This book, originally published in 1959, makes explicit the social principles which underlie the procedures and political practice of the modern democratic state. The authors take the view that in the modern welfare state there are problems connected with the nature of law, with concepts like rights, justice, equality, property, punishment, responsibility and liberty and which modern philosophical techniques can illuminate.
'…an important book, likely to start a new chapter in political philosophy.' - Times Educational Supplement
'…lucid, critical and full of sense.' - Glasgow Herald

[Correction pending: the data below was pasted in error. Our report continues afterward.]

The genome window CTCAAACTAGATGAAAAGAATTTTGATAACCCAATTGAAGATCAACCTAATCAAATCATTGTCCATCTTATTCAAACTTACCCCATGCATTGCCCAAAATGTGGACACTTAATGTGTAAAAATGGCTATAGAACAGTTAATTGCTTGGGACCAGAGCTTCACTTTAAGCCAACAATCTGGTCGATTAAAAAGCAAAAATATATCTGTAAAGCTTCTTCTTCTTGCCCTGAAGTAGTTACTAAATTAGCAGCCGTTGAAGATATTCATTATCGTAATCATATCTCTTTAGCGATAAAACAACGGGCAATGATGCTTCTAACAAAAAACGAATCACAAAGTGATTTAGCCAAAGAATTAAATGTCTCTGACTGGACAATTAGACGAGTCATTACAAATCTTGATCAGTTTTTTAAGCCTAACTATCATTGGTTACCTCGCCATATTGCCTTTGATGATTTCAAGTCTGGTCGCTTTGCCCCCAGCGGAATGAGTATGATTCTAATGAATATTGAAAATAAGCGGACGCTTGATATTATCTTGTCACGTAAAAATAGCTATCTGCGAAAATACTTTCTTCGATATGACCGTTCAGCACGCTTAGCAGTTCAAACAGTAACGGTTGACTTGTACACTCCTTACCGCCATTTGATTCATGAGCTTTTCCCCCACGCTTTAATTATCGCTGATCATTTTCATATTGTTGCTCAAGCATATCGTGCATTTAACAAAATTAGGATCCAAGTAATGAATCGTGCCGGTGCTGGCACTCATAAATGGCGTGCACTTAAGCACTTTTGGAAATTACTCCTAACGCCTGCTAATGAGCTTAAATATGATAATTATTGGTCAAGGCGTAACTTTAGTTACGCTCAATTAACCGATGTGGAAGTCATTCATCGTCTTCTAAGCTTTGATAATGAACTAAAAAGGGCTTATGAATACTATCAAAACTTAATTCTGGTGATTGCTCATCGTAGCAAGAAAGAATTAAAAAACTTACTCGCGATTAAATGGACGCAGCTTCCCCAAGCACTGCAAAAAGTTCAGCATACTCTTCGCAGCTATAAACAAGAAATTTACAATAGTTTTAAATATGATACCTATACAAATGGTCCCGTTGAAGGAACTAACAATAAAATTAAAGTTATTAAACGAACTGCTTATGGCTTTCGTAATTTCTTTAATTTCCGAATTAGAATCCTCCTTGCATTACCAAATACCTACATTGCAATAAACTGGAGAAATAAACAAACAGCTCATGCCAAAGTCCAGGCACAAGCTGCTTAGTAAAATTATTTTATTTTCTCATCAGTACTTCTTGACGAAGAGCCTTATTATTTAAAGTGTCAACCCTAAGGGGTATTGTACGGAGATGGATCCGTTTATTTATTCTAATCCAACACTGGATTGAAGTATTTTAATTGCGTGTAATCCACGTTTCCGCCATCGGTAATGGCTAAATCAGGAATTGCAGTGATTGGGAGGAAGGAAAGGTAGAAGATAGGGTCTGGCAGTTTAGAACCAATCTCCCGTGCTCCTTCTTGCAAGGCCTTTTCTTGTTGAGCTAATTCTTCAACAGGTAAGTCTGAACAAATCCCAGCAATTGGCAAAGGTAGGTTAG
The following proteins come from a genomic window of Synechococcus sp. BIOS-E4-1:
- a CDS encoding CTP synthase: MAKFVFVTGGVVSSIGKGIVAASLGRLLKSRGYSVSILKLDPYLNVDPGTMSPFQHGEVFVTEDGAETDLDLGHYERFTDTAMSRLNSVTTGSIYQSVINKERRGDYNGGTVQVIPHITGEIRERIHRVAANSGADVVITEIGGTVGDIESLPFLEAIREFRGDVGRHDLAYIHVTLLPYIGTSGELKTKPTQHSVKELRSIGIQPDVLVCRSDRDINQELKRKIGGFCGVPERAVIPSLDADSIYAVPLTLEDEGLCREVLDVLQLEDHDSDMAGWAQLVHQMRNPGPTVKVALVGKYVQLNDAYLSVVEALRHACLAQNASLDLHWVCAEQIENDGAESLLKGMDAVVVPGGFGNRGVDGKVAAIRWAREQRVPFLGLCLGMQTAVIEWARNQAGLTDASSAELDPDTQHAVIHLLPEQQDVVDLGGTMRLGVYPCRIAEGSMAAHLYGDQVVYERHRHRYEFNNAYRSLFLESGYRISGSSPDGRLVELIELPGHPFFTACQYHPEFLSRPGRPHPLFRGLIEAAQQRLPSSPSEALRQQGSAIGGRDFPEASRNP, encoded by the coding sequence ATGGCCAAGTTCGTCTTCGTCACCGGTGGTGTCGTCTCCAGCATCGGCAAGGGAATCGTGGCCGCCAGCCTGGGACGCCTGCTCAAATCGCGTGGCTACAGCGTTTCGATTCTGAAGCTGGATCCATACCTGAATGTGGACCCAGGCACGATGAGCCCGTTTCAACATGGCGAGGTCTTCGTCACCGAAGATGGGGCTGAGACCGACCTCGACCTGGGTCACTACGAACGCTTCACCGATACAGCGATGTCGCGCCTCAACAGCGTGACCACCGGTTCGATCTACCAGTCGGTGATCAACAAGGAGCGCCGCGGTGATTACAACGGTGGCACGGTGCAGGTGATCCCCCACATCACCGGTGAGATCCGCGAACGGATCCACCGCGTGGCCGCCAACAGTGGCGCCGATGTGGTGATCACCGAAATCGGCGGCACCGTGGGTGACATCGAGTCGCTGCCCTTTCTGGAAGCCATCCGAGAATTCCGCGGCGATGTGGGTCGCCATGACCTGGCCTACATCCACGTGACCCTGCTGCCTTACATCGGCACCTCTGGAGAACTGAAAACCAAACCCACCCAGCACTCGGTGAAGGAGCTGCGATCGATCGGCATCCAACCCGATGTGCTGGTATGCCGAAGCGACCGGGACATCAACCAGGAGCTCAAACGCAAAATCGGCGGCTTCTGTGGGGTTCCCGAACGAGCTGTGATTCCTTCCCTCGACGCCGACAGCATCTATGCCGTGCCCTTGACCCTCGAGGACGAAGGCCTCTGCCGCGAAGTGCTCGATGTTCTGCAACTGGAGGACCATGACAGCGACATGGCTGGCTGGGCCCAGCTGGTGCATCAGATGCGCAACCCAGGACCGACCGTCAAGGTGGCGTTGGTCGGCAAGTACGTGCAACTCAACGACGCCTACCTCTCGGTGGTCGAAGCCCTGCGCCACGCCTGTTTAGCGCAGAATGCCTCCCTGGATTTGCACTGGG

Part 1: Society: Its Rules and Their Validity 1. Society and Types of Social Regulation 2. Moral Theory 3. Legal Theory 4. Rights Part 2: Social Principles and Their Implementation 5. Justice and Equality 6. Justice and the Distribution of Income 7. Property 8. Punishment 9. Freedom and Responsibility 10. Freedom as a Political Ideal Part 3: Principles of Association and the Democratic State 11. Individuals in Association 12. Sovereignty and the Moral Basis of State Supremacy 13. The State and Other Associations 14. The Grounds of Authority and Political Obligation 15. Democracy Appendix International Relations